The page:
Kailasanatha Temple: Jewel of Kanchi

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    The sheer beauty of the Kailasanatha Temple of Kanchipuram is said to have saved the city from being destroyed. Probably one of the earliest stone temples built in South India, it also motivated many great rulers, from Chalukyan king Vikramaditya to Rajaraja Chola, who took their inspiration from this shrine dedicated to Shiva, to create masterpieces like the Virupaksha Temple in Pattadakal, in Northern Karnataka and the Brihadeshwara Temple in Thanjavur.

    It was Pallava king Narasimha Varman who built the Kailasanatha Temple around 700 CE and called it the ‘Kanchi Mahamanihi’ or the ‘Great Jewel of Kanchi’. The Pallavas, who originally came from the Andhra region, ruled the northern part of present-day Tamil Nadu from the 4th to the 9th centuries CE, with their capital in Kanchipuram.

    The Kailasanatha Temple was among the earliest monuments they left behind. In fact, many historians point out that this shrine may have been the inspiration for the Southern stone-built temples the region is so famous for.

    Originally called the ‘Rajasimheswara Graham’, which translated to ‘Shiva temple of Rajasimha’ (one of the many titles of Narasimha), King Narasimha Varman himself and in fact the Pallava dynasty as a whole, adopted the lion as an emblem for their dynasty and you can see it all over the temple. Narasimha Varman is also known for constructing the famous shore temples at Mamallapuram a few years after the Kailasanatha Temple.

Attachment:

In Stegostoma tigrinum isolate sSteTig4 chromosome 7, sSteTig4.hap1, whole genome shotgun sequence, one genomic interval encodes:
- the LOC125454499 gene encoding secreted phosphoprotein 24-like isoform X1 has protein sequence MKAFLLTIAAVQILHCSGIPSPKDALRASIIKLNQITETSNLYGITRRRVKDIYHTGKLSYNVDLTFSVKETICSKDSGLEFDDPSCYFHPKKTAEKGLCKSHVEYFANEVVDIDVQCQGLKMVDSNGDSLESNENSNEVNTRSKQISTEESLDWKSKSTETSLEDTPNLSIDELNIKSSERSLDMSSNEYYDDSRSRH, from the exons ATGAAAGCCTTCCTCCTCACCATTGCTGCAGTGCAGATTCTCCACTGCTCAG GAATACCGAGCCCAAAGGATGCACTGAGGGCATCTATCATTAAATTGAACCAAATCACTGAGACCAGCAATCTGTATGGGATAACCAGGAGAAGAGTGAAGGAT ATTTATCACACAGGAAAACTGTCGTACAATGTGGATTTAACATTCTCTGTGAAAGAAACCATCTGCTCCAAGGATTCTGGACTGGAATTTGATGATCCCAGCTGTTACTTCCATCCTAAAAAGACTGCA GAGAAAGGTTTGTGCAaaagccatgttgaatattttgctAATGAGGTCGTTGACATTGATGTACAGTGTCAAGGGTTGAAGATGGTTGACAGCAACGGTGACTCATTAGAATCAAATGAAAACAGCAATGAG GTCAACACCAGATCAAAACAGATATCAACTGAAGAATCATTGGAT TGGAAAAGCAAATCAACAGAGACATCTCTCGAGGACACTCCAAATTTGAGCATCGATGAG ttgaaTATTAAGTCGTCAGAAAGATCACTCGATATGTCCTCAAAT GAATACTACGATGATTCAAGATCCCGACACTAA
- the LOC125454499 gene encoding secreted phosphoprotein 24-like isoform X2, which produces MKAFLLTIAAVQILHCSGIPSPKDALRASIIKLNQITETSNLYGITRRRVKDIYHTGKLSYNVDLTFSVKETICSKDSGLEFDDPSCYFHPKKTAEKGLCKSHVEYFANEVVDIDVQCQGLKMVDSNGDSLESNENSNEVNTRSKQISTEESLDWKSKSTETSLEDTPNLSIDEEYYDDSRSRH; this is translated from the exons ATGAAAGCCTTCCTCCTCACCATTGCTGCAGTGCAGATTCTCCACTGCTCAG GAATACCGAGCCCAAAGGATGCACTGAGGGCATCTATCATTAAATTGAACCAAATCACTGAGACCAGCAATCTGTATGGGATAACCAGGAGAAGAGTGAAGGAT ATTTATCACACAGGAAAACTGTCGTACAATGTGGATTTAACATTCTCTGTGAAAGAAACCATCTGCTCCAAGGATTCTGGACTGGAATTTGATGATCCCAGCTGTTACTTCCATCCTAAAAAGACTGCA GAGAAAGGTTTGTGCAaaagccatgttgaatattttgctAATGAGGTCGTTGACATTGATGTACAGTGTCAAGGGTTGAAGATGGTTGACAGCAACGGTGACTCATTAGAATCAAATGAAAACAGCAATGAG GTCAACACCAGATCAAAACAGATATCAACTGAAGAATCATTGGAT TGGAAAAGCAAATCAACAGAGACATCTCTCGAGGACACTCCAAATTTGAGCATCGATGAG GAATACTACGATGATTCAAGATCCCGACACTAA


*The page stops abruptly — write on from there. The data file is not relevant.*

This sandstone shrine wasn’t just an aesthetic accomplishment, it was also a technical innovation. Noted historian and archaeologist Dr R Nagaswamy, who has studied the temple extensively, says it was the first temple in Southern India to be constructed by joining pieces of stone together. He says this temple is among the earliest monuments in stone in Southern India. Until then, temples were either made using wood or by excavating and carving rock. The complex has retained its original elements without many additions. It is the earliest surviving temple in the ancient city of Kanchi.

    According to Dr Nagaswamy, “If you understand this temple, you understand what is a Hindu classical temple.” He adds that all the constituents of Indian classical arts are referred to at the temple, whether dance, music or architecture.

    The temple complex is a perfect rectangle and has four structures dating back to the 8th century CE – the pyramidal, tower-like structure over the sanctum of the central shrine or vimana, the porch-like mandapa, the boundary wall, as well as a temple Narasimha Varman’s son built during his father's lifetime.

    Another exceptional feature of the temple is that the only major structural addition at a later date was the construction of an ardhamandapa, or half-open pavilion, after the 14th century, which connected the mandapa with the central shrine. Besides the addition of this element, the temple has maintained the integrity of its 8th century CE physical form and layout.

    The temple is dedicated to Lord Shiva and hence all the shrines in the temple complex are dedicated to the deity. Besides the central shrine, which rests under the vimana, there are seven smaller shrines on the exterior of the central shrine. Shiva is worshipped in the Linga form in this temple and the walls here are covered with sculptures of Shiva.

    The Mahendravarmaneswara Temple at the eastern end of the complex, which was added by Narasimha Varman’s son Mahendravarman, has a Dharalinga (a Linga with 5 to 64 fluted faces).